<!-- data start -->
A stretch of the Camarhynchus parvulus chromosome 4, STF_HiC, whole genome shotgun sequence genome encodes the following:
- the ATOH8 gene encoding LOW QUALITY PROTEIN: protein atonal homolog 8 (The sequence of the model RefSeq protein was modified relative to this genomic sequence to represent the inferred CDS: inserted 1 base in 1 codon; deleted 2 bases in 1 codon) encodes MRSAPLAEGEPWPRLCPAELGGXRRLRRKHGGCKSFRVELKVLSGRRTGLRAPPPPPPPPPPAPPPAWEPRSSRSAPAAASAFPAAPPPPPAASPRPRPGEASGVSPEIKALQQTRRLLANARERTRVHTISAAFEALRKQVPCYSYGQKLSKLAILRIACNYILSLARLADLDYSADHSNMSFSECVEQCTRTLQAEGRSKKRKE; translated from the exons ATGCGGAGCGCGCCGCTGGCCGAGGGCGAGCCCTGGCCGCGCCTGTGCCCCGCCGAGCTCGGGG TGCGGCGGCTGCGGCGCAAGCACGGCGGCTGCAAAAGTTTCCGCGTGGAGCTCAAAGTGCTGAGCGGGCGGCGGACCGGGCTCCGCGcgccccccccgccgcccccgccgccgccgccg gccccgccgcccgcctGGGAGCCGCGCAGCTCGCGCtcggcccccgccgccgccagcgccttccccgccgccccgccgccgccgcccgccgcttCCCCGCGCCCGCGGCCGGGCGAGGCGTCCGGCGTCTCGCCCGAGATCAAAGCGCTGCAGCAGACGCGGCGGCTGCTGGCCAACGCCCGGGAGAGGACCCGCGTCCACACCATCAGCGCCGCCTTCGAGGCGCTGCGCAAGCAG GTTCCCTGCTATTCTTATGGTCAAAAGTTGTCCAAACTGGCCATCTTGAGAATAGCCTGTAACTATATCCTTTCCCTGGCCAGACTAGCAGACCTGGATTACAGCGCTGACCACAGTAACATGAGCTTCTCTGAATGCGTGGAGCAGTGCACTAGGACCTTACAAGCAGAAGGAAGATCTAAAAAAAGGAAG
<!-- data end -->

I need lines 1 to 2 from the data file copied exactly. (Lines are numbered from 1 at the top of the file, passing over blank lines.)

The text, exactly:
A stretch of the Camarhynchus parvulus chromosome 4, STF_HiC, whole genome shotgun sequence genome encodes the following:
- the ATOH8 gene encoding LOW QUALITY PROTEIN: protein atonal homolog 8 (The sequence of the model RefSeq protein was modified relative to this genomic sequence to represent the inferred CDS: inserted 1 base in 1 codon; deleted 2 bases in 1 codon) encodes MRSAPLAEGEPWPRLCPAELGGXRRLRRKHGGCKSFRVELKVLSGRRTGLRAPPPPPPPPPPAPPPAWEPRSSRSAPAAASAFPAAPPPPPAASPRPRPGEASGVSPEIKALQQTRRLLANARERTRVHTISAAFEALRKQVPCYSYGQKLSKLAILRIACNYILSLARLADLDYSADHSNMSFSECVEQCTRTLQAEGRSKKRKE; translated from the exons ATGCGGAGCGCGCCGCTGGCCGAGGGCGAGCCCTGGCCGCGCCTGTGCCCCGCCGAGCTCGGGG TGCGGCGGCTGCGGCGCAAGCACGGCGGCTGCAAAAGTTTCCGCGTGGAGCTCAAAGTGCTGAGCGGGCGGCGGACCGGGCTCCGCGcgccccccccgccgcccccgccgccgccgccg gccccgccgcccgcctGGGAGCCGCGCAGCTCGCGCtcggcccccgccgccgccagcgccttccccgccgccccgccgccgccgcccgccgcttCCCCGCGCCCGCGGCCGGGCGAGGCGTCCGGCGTCTCGCCCGAGATCAAAGCGCTGCAGCAGACGCGGCGGCTGCTGGCCAACGCCCGGGAGAGGACCCGCGTCCACACCATCAGCGCCGCCTTCGAGGCGCTGCGCAAGCAG GTTCCCTGCTATTCTTATGGTCAAAAGTTGTCCAAACTGGCCATCTTGAGAATAGCCTGTAACTATATCCTTTCCCTGGCCAGACTAGCAGACCTGGATTACAGCGCTGACCACAGTAACATGAGCTTCTCTGAATGCGTGGAGCAGTGCACTAGGACCTTACAAGCAGAAGGAAGATCTAAAAAAAGGAAG